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Opioids Not Better Than Non-Opioids for Back, Hip, Knee Pain

May 1, 2018

Written by Thomas Davis

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Opioids were no better than non-opioid medicines for chronic back, hip, or knee pain. However, undesirable medication-related symptoms occurred more commonly among those taking opioids.  

Why does this matter?
It’s 3 A.M. and your patient with 8 months of back pain decides tonight is the night to come to the emergency department. When you ask to clarify why he checked in tonight, he looks at you surprised by your stupid question. “Doc,” he says with glaring eyes, “I’m in pain. I just can’t take it any more.” We know that opioids do not improve pain for acute low back pain. But what are the data behind opioid use for chronic back, hip, or knee pain? Finally, we have RCT data to guide our decisions.

How to treat chronic emergencies.
This was a pragmatic RCT that randomized 240 patients with chronic hip, back, or knee pain to opioid versus non-opioid medications.  Patients already on long-term opioid therapy and those with substance use disorders were excluded.  Patients were managed in primary care clinics within the Veterans Affairs system and were primarily men (87%).  Pain was managed using an open-label, protocolized “treat-to-target” approach that escalated therapy intensity as needed during regular clinic visits.  For example, opioid patients were initially prescribed immediate-release opioids before escalation to sustained-action and transdermal therapy.  Non-opioid patients began with acetaminophen and NSAIDs before escalating to other therapies such as TCAs, gabapentinoids, capsaicin, and lidocaine.  The primary outcome was pain-related function at 12 months using a Brief Pain Inventory scale (range 0-10, higher score = worse).  Despite an open label bias that would presumably favor the opioid treatment group, there was no difference between treatment groups (opioid group 3.4, nonopioid group 3.3, p = 0.58). Pain intensity favored non-opioid therapy (p = 0.03) but was felt to be clinically insignificant (4.0 vs 3.5).  There was a mild increase in medication-related symptoms among opioid patients (1.8 vs 0.9, p = 0.03).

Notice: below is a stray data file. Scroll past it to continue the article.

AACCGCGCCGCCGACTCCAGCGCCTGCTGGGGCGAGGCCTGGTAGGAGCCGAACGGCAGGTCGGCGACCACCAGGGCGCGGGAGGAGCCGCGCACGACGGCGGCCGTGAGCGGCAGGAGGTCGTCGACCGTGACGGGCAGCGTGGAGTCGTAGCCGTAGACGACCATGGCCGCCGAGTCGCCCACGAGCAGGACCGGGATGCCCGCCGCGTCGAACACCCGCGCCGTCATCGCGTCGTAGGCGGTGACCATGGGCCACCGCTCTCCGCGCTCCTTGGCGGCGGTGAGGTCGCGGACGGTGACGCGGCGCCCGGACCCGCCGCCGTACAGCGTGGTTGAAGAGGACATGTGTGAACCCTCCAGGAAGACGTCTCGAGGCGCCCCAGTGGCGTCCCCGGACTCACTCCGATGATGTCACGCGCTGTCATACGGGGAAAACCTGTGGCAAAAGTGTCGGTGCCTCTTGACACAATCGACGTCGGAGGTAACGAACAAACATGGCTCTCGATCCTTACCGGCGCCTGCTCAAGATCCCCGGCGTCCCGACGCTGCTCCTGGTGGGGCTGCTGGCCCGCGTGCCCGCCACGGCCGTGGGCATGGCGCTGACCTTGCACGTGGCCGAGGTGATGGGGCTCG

Effect of Opioid vs Nonopioid Medications on Pain-Related Function in Patients With Chronic Back Pain or Hip or Knee Osteoarthritis Pain: The SPACE Randomized Clinical Trial.  JAMA. 2018 Mar 6;319(9):872-882. doi: 10.1001/jama.2018.0899.

Peer reviewed by Clay Smith

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